I am quite interested in how the elder Chicano and Chicana writers handle this part of their creative lives. I'm talking about Rudolfo Anaya, Rolando Hinojosa, Lucha Corpi and so on. These writers published their first work decades ago, yet they continue to write and publish excellent stories. This past year, Anaya published a novel about a man dealing with the death of his wife (The Old Man's Love Story) that was based, in part, on his own recent loss. Hinojosa was awarded a Lifetime Achievement Award by the National Book Critics Circle for his "significant contributions to book culture," and he celebrated by announcing that he had finished his award-winning "Klail City Death Trip Series" with a novel that will be published in 2014. Lucha Corpi finished her highly-anticipated book of personal essays that also will be published this year. These are quite the role models for me.
What's one art trend you want to see die this year?
I don't like it that independent book stores continue to close, and the market for the "traditional" books appears to be collapsing inwardly onto fewer and fewer outlets. I don't have a solution -= but this trend could die off, and I wouldn't feel any remorse.
What's your day job?
I am the Director of Advocacy for Colorado Legal Services, the statewide legal aid program. Most of my lawyer career (since 1973) has been with legal services; I'm retiring this year so if you ask me this question next year, I could say just about anything.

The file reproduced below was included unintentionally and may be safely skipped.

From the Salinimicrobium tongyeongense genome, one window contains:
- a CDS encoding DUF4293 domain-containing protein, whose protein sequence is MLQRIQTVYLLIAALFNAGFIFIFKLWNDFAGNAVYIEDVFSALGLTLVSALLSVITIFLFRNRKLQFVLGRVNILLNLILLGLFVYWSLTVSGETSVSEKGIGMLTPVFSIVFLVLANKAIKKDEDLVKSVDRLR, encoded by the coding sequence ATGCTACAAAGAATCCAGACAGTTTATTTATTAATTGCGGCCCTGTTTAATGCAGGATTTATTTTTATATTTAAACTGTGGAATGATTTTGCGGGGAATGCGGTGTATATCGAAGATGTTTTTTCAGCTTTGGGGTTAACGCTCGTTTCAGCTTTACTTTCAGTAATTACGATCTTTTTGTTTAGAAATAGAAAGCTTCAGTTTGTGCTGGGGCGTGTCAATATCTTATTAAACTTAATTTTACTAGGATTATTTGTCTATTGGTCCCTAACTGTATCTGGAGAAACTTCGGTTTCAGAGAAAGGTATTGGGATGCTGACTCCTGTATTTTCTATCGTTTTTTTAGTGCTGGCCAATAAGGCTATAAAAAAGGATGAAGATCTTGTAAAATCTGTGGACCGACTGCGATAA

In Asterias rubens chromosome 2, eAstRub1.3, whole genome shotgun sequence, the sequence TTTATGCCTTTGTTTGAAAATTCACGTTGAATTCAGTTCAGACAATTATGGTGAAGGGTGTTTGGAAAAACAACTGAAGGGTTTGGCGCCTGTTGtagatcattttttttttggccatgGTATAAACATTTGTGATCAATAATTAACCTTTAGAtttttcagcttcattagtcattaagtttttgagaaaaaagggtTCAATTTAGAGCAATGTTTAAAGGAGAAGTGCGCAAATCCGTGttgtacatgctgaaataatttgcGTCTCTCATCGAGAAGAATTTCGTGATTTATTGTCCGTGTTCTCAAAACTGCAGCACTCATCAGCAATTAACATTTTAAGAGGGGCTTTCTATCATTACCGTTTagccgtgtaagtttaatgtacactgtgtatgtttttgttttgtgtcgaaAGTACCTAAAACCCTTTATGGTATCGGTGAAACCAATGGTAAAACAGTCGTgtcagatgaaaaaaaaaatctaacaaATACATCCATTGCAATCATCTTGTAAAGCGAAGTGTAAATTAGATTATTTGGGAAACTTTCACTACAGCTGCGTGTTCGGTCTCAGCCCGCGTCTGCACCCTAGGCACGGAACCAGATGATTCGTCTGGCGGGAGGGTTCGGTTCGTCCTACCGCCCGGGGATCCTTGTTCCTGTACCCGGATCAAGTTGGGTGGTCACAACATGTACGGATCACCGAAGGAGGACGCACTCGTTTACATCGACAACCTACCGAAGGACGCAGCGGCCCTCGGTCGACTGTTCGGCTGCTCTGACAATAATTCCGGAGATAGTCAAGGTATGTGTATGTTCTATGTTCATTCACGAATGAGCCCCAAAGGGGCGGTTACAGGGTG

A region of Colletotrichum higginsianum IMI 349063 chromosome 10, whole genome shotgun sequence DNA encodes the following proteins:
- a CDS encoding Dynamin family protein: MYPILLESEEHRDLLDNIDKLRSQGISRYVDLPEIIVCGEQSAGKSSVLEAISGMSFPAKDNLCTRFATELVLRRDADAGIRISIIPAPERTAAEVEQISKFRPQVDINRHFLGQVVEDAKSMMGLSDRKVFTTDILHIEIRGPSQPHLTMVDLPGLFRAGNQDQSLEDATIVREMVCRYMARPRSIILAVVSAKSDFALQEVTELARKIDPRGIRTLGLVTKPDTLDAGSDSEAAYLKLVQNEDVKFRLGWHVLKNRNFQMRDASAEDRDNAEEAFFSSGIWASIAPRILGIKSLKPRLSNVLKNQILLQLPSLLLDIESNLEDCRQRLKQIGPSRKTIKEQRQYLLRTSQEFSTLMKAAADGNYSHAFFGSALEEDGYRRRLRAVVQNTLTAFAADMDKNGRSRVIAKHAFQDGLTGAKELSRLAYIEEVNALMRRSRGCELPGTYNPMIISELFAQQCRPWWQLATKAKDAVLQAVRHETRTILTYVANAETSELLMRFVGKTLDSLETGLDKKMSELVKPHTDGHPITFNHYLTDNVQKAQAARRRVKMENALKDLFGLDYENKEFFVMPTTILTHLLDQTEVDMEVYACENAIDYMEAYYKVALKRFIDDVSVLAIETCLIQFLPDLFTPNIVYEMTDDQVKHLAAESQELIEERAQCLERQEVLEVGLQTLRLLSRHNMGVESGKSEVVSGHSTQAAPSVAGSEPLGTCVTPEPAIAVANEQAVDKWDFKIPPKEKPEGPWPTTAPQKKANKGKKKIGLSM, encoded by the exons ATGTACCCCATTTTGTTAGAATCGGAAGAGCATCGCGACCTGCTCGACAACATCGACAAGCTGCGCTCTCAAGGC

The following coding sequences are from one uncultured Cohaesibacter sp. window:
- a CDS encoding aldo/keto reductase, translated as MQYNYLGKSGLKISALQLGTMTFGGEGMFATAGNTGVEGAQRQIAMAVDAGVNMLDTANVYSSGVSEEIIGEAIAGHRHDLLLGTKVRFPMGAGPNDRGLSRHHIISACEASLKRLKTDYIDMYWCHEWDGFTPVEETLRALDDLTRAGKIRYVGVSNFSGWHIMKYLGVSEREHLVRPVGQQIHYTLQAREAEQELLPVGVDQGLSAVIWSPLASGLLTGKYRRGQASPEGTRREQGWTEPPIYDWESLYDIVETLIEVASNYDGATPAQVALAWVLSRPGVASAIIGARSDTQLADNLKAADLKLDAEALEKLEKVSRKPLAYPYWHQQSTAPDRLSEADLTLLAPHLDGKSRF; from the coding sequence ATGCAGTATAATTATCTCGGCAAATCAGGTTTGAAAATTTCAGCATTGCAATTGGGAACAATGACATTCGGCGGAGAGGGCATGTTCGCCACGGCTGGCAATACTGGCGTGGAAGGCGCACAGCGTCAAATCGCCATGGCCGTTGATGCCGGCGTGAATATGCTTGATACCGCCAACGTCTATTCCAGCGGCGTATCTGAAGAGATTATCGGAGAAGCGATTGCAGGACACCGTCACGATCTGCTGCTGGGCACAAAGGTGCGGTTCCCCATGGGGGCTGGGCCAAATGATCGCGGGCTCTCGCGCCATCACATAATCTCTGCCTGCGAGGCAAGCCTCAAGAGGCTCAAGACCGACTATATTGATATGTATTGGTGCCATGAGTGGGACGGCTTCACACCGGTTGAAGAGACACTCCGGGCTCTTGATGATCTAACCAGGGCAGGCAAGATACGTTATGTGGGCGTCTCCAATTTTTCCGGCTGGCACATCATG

A mystery patron offers you unlimited funds for life. What will you do with it?
After all the usual stuff for family and favorite nonprofits, I'd like to set up a gathering place that would be comfortable for writers, artists and musicians to get together, collaborate, brainstorm, organize projects, etc. Conversations would happen. The place would have reading events (poets welcome) on a regular basis, as well as the occasional concert and gallery exhibition. But the main idea would be to stimulate the imagination and nurture the results. Open to the public with a preference for students. There may be places like this already, but one more couldn't hurt.